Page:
Some of the most pristine and historic wetlands in the region are being threatened by an invasive plant.
Volunteers are fighting reeds threatening Calvert Cliffs in Maryland and other parks across the country.
Known best for the archeological treasures buried along the shores of the Chesapeake Bay, Calvert Cliffs State Park spans about 1,000 acres, including about 10 acres of marshland. About 30,000 people visit the park each month looking for fossils or getting close to nature.
But reeds not natural to the United States are choking the wetlands, killing the native plants and eliminating food supplies for native wildlife.
We're making it easier for you to find stories that matter with our new newsletter — The 4Front. Sign up here and get news that is important for you to your inbox.
“It’s slowly taking over. It’s taking away everything that is natural to this area,” said Megan Williams of Friends of Calvert Cliffs State Park.
“Most people call it phrag or phragmites,” said Autumn Phillips-Lewis, co-owner of EcoHaven. “That is a non-native, invasive species brought over from Europe in the early eighteenth century.”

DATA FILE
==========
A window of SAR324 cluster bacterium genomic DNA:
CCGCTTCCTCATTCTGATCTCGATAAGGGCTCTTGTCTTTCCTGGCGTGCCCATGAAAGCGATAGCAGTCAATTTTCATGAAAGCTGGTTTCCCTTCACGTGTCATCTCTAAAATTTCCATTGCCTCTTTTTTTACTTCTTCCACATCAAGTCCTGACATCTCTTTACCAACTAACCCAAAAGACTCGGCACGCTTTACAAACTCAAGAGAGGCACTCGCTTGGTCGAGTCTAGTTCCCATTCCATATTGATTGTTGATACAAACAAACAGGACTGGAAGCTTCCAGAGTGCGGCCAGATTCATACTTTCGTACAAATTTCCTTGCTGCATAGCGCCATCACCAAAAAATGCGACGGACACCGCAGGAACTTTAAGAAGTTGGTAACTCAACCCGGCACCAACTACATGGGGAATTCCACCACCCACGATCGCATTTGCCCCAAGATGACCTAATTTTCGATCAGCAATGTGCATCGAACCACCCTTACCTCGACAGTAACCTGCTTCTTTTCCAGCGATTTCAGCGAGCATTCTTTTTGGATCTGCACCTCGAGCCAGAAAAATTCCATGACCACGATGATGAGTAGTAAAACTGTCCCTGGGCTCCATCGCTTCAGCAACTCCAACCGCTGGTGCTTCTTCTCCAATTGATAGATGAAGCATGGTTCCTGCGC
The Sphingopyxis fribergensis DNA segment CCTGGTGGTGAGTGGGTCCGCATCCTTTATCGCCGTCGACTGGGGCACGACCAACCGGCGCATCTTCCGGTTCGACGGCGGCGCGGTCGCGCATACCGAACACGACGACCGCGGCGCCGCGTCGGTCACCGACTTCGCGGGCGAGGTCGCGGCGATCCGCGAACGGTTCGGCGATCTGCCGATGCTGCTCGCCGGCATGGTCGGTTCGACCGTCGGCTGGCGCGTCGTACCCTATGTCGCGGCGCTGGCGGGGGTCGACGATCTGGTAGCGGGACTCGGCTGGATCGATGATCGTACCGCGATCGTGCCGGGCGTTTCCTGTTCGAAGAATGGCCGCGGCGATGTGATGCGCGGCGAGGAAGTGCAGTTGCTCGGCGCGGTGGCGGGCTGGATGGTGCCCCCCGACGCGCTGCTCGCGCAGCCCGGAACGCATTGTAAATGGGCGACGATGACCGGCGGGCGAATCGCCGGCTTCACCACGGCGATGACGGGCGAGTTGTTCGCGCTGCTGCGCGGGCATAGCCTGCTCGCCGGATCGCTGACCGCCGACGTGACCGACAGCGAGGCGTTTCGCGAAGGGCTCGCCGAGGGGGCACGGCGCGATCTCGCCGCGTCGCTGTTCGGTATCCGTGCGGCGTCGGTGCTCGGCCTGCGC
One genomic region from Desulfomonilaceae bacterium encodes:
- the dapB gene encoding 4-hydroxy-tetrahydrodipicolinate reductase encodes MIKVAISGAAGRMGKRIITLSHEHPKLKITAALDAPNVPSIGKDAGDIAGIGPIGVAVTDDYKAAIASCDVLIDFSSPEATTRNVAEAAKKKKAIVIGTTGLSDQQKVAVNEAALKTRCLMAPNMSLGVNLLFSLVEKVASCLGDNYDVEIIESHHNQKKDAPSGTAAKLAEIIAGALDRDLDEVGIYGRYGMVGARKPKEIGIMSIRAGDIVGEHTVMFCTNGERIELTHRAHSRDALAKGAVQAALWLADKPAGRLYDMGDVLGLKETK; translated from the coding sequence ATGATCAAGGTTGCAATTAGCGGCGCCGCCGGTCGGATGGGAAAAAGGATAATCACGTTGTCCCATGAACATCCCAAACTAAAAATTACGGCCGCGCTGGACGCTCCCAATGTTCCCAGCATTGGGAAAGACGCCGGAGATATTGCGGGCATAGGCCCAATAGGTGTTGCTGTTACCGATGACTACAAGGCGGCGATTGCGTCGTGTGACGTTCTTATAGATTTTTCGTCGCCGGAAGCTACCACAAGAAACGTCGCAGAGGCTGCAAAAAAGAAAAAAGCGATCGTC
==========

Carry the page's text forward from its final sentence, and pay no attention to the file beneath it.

In an attempt to save the wetlands, the Maryland Department of Natural Resources partnered with EcoHaven, an ecological services company, to stop the spread and kill the reeds.
Washington, D.C., Maryland and Virginia local news, events and information
Volunteers armed with chainsaws and industrial weed wackers attack the reeds
“Rolling around in dense mud, trying to chainsaw. I mean, it’s a challenge to even walk out there,” Phillips-Lewis said. “And the conditions do change a lot. Just this morning, we had waders on and we were in 3 feet of water.”
The reeds grow to more than 10-feet tall and have formed a barrier between the wetlands and the bay.
Once the reeds are taken down, huge, black tarps are placed.
Next year, volunteers will plant native species. Then it’s up to Mother Nature to restore the wetlands, which could take years.
“[The reeds are] all across the United States, now, and the biggest problem is all up and down the eastern seaboard,” Phillips-Lewis said.
Once the reeds are gone and the native plant life restored, the wetlands can once again merge with the bay.